A cam member 555 is slidably captured within a distal portion 532 of guide 530. A pin 556 associated with cam member 555 engages slots 573 and 575 defined within a proximal portion of jaw member 572 and 574, respectively, to facilitate the translation thereof between a mutually open configuration shown in FIG. 6A and a mutually closed configuration shown in FIG. 6B. As shown in FIGS. 6A and 6B, the orientation of slots 573 and 575 is arranged to cause jaw members 572, 574 to move from an open configuration FIG. 6A to a closed configuration of FIG. 6B as cam member 555 moves from a proximal position to a distal position. Alternatively, slots 573 and 575 may be arranged to cause jaw members 572, 574 to move in an opposite manner, e.g., from an open configuration to a closed configuration as cam member 555 moves from a distal position to a distal position.

Drive rod 550 is coupled to cam member 555 by a resilient member 560 that is captured within a center portion 533 of guide 530. Resilient member 560 may include a compression spring formed from a suitable metallic or non-metallic material, such as without limitation, spring steel, nylon, or fiberglass-epoxy composite. Resilient member 560 may additionally or alternatively be formed from an elastomeric material, such as without limitation, rubber, neoprene, and/or silicone.

During use, as handle 540 is squeezed, drive rod 550 is driven in a distal direction which, in turn, compresses resilient member 560, drives cam member 555 distally, and causes jaw members 572, 574 to move to a closed position. The force transferred from handle 540 and drive rod 550 to jaw members 572, 574 depends at least in part upon the spring rate of resilient member 560. For example, use of a resilient member 560 having a low spring rate (e.g., a relatively soft spring) would result in lower jaw clamping force, which may be suitable for smaller or more fragile tissue applications. Conversely, a higher spring rate (e.g., stiffer) would result in higher gripping forces being applied to tissue. Resilient member 560 may include a spring rate that is generally constant within its limits of elasticity, or, alternatively, may include a variable spring rate (e.g., a progressive spring rate that increases with compression or that decreases with compression). Resilient member 560 may include a step linear spring rate whereby two or more discrete, stepped spring rates are provided.

The disclosed drive arrangement may additionally include an adjustable resilient member 560, that may be adjusted in accordance with the requirements of a particular surgical procedure by changing a spring pre-loading via, e.g., a rotatable adjustment dial provided on the handle (not shown), a rotatable adjustment collar on the shaft 512 (not shown), and/or by providing one or more field-interchangeable resilient members that may be “loaded” into the instrument prior to use.

In yet another embodiment of a drive assembly 600 shown in FIGS. 7A and 7B, end effector 610 is substantially identical to end effectors 100 and 300, and, in view thereof, and so as not to obscure the present disclosure with redundant information, only those features distinct to end effector 610 and drive assembly 600 will be described hereinafter.

In the embodiment shown in FIGS. 7A and 7B, a lower stationary jaw 674 member is coupled to a distal end 647 of an elongated shaft 646. A movable upper jaw member 672 is rotationally translatable about a pivot point 670 to enable upper jaw member 672 to move relative to stationary jaw member 647 between an open position shown in FIG. 7A, and a closed position shown in FIG. 7B suitable for grasping tissue. A resilient member 671 biases upper jaw member 672 towards an open position. In the embodiment shown in FIGS. 7A and 7B, resilient member 671 includes a v-spring having one or more coils disposed about pivot point 670; however, any suitable resilient or spring-like member may be utilized, including without limitation, an elastomeric resilient member (e.g., rubber, silicone, neoprene), a leaf spring, and the like.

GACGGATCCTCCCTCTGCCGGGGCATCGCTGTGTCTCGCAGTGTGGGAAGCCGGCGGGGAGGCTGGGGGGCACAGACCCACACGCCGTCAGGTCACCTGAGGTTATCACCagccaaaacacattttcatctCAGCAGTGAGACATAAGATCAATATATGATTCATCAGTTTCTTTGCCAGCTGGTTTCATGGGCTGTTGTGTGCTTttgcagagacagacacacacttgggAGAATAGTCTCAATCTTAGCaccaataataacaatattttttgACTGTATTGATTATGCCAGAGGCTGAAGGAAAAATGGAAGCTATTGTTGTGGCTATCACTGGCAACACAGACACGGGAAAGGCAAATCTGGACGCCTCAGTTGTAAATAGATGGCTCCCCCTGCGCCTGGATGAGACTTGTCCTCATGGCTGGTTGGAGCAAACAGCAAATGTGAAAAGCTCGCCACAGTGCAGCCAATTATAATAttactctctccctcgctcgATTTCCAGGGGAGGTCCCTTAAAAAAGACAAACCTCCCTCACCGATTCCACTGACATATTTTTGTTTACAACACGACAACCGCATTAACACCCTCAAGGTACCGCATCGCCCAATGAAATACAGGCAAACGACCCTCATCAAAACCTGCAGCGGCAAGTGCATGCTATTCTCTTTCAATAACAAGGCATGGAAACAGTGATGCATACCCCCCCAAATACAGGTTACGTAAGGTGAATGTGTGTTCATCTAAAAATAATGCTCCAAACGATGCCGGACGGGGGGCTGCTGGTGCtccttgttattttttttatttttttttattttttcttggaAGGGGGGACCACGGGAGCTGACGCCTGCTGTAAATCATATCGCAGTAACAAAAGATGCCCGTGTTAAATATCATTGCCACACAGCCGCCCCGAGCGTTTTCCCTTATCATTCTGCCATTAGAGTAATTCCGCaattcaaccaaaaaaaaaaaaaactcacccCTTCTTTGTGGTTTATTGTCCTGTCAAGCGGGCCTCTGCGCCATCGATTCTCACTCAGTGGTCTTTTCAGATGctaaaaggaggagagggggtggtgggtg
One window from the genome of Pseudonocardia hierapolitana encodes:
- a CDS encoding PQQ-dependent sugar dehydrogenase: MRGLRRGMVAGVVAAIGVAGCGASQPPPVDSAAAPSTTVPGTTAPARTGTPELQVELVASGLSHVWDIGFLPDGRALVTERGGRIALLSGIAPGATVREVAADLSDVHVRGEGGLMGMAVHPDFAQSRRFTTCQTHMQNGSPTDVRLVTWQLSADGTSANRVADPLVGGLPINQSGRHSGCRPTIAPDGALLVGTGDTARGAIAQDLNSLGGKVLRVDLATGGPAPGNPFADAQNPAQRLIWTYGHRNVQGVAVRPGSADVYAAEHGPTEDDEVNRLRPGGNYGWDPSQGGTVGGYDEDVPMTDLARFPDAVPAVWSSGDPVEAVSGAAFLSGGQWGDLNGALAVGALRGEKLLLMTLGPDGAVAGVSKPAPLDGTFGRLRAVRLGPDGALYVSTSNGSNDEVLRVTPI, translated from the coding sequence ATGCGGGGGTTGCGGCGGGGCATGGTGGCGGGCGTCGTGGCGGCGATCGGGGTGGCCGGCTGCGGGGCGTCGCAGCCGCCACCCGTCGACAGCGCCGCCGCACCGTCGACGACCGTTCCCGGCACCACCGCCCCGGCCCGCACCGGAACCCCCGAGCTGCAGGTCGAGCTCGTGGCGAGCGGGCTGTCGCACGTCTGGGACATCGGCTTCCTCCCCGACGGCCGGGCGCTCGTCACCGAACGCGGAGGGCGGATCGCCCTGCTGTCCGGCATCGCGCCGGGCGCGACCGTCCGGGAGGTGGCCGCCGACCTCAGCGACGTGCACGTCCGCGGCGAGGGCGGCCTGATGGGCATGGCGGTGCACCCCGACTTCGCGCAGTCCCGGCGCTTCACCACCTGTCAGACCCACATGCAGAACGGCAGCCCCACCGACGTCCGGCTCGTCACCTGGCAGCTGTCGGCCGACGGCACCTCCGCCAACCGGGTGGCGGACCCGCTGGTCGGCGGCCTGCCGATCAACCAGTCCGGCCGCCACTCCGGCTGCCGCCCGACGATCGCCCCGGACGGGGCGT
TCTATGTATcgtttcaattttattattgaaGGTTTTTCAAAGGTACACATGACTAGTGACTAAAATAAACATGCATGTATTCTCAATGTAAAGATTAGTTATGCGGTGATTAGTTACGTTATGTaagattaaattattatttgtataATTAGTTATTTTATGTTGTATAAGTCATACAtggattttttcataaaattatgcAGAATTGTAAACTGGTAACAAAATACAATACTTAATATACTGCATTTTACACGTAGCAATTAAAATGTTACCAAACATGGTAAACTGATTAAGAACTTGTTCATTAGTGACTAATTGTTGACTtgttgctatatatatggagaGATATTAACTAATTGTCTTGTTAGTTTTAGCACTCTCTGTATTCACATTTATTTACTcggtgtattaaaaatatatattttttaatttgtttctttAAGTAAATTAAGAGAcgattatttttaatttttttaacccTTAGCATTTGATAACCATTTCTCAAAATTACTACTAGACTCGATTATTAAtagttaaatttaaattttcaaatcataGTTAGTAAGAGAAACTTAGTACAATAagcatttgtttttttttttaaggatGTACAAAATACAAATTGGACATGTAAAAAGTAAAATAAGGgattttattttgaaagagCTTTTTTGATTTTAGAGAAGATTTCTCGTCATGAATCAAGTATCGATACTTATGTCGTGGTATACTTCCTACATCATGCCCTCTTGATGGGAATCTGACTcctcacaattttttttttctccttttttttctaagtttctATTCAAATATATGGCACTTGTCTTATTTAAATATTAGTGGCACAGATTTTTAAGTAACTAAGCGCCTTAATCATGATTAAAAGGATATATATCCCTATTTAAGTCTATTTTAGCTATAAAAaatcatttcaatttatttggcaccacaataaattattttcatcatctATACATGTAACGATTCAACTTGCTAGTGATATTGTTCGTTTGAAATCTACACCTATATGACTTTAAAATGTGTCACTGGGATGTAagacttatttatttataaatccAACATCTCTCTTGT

Upper jaw member 672 includes a proximal lever portion 655 that in the present embodiment is offset in a generally orthogonal manner to a longitudinal centerline of upper jaw member 672. A jaw spring mount 654 is included with proximal lever portion 655 of upper jaw member 672. A movable handle 640 is pivotably coupled to a housing 645 at a pivot point 624. Handle 640 includes a lever aim 664 that joins a grip portion 641 of the handle 640 to the pivot point 624. Lever arm 664 includes a handle spring mount 622.

A hinged leaf spring 650 operably connects at a proximal end 660 thereof to handle 640, and hinged leaf spring 650 operably connects at a distal end 663 thereof to proximal lever portion 655 of upper jaw member 672. More particularly, hinged leaf spring 650 includes at least a proximal spring section 651 and a distal spring section 652. Proximal spring section 651 and distal spring section 652 may be formed from any suitable resilient material, including without limitation, spring steel, fiber-reinforced composite (e.g., fiberglass, carbon fiber, and the like). Proximal spring section 651 and distal spring section 652 have a generally arcuate shape while in the relaxed state, and may have a flat, rectangular cross-sectional shape that may enhance rigidity and resist torsional forces. In some embodiments, proximal spring section 651 and distal spring section 652 may have a cross-sectional shape that is square, circular, ovoid, or polygonal. As shown in FIG. 8A, embodiments of a hinged spring 850 in accordance with the present disclosure include a first arcuate section 851 and a second arcuate section 852, each having a generally rectangular cross-section 853. A piano hinge 853 joins first arcuate section 851 and a second arcuate section 852. In some embodiments illustrated with reference to FIG. 8B, the hinged spring includes a first arcuate section 851′ and a second arcuate section 852′. The arcuate sections 851′ and 852′ include a generally circular cross-section 853′ and/or may be joined by a ball and socket-type hinge 853′.